Sarah Cleveland Nominated for U.N. Committee

Spring 2014

  • Print this article

Columbia Law School Professor Sarah H. Cleveland was recently nominated to serve as an independent expert on the United Nations’ Human Rights Committee, which monitors implementation of the International Covenant on Civil and Political Rights by state parties. Elections to confirm new committee members will take place June 24 in New York City.

“The Human Rights Committee is one of the premier international bodies responsible for interpreting international human rights law and promoting state compliance,” said Cleveland, the Louis Henkin Professor of Human and Constitutional Rights and faculty co-director of the Human Rights Institute. “I have long followed the committee’s work as a scholar, as a teacher, and as a human rights lawyer inside and outside of government. It would be a great privilege to contribute to the committee’s work, and I look forward to discussing my qualifications with states in the period before the election.”

From 2009 to 2011, Cleveland served as the counselor on international law to the U.S. State Department’s legal adviser. In 2010, she was appointed to serve as the U.S. expert on the European Commission on Democracy Through Law, also known as the Venice Commission, a constitutional advisory body. Cleveland is also a member of the Secretary of State’s Advisory Committee on International Law. During the past several years, she has advised the government of Bahrain on human rights issues and worked as an independent legal expert in U.S. dialogues with China, among many other endeavors.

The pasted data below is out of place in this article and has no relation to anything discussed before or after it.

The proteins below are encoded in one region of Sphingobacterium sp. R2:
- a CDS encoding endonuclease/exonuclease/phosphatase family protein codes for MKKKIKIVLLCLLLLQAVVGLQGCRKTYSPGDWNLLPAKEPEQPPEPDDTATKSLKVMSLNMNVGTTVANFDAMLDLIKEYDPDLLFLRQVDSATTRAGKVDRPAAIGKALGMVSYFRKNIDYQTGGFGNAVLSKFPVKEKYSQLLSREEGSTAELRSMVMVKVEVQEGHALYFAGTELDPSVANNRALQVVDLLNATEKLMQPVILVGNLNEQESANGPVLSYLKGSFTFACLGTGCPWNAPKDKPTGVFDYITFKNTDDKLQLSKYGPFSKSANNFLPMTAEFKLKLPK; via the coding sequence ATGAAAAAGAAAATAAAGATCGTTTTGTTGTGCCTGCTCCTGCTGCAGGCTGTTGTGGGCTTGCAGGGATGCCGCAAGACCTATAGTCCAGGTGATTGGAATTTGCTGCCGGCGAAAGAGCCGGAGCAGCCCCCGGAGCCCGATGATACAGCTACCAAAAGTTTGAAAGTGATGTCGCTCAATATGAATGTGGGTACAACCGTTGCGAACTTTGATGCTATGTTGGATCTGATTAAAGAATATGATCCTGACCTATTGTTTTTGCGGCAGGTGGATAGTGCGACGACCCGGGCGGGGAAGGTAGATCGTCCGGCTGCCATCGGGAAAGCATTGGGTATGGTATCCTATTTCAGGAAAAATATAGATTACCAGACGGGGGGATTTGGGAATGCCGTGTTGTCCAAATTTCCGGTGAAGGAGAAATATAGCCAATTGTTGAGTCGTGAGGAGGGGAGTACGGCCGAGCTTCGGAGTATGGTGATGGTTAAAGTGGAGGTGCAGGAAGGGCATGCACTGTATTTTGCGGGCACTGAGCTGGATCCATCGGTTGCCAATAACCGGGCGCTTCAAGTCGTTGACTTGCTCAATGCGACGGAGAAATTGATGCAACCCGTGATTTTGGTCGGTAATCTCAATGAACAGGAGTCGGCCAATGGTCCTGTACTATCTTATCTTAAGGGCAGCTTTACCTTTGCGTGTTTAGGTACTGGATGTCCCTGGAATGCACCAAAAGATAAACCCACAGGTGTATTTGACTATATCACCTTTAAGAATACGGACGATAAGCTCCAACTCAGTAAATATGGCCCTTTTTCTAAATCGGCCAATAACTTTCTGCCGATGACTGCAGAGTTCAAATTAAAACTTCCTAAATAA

If elected, Cleveland will serve a four-year term, succeeding former Columbia Law School faculty member Gerald L. Neuman. The position was also once held by renowned human rights scholar and Columbia Law School Professor Louis Henkin.

“Sarah has all the virtues that are needed for the varied roles of a Human Rights Committee member,” said Neuman. “She has wide knowledge and broad experience in the field, dedication to the promotion of human rights, superb legal skills, and practical understanding of how governments work.” 

  • Print this article